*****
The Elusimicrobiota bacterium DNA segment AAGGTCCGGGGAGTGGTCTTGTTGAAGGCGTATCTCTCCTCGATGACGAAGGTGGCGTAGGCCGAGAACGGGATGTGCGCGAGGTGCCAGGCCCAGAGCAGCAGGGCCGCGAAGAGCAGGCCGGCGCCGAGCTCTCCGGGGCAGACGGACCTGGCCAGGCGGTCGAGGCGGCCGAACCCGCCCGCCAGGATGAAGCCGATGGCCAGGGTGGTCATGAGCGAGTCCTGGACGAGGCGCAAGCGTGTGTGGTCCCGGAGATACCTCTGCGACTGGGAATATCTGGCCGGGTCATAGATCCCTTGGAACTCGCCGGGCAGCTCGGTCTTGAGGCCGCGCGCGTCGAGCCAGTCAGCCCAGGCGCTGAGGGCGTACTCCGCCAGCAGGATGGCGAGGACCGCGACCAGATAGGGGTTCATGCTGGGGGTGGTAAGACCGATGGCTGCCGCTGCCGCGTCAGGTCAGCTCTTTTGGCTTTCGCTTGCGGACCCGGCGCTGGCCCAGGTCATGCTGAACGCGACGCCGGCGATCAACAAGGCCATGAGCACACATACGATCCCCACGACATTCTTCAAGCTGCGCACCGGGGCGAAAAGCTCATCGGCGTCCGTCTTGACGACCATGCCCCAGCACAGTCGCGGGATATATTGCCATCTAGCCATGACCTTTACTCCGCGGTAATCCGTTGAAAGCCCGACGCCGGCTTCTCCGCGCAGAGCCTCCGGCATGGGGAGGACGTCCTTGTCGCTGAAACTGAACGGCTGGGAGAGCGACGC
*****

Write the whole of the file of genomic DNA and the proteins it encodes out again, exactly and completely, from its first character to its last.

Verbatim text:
The Elusimicrobiota bacterium DNA segment AAGGTCCGGGGAGTGGTCTTGTTGAAGGCGTATCTCTCCTCGATGACGAAGGTGGCGTAGGCCGAGAACGGGATGTGCGCGAGGTGCCAGGCCCAGAGCAGCAGGGCCGCGAAGAGCAGGCCGGCGCCGAGCTCTCCGGGGCAGACGGACCTGGCCAGGCGGTCGAGGCGGCCGAACCCGCCCGCCAGGATGAAGCCGATGGCCAGGGTGGTCATGAGCGAGTCCTGGACGAGGCGCAAGCGTGTGTGGTCCCGGAGATACCTCTGCGACTGGGAATATCTGGCCGGGTCATAGATCCCTTGGAACTCGCCGGGCAGCTCGGTCTTGAGGCCGCGCGCGTCGAGCCAGTCAGCCCAGGCGCTGAGGGCGTACTCCGCCAGCAGGATGGCGAGGACCGCGACCAGATAGGGGTTCATGCTGGGGGTGGTAAGACCGATGGCTGCCGCTGCCGCGTCAGGTCAGCTCTTTTGGCTTTCGCTTGCGGACCCGGCGCTGGCCCAGGTCATGCTGAACGCGACGCCGGCGATCAACAAGGCCATGAGCACACATACGATCCCCACGACATTCTTCAAGCTGCGCACCGGGGCGAAAAGCTCATCGGCGTCCGTCTTGACGACCATGCCCCAGCACAGTCGCGGGATATATTGCCATCTAGCCATGACCTTTACTCCGCGGTAATCCGTTGAAAGCCCGACGCCGGCTTCTCCGCGCAGAGCCTCCGGCATGGGGAGGACGTCCTTGTCGCTGAAACTGAACGGCTGGGAGAGCGACGC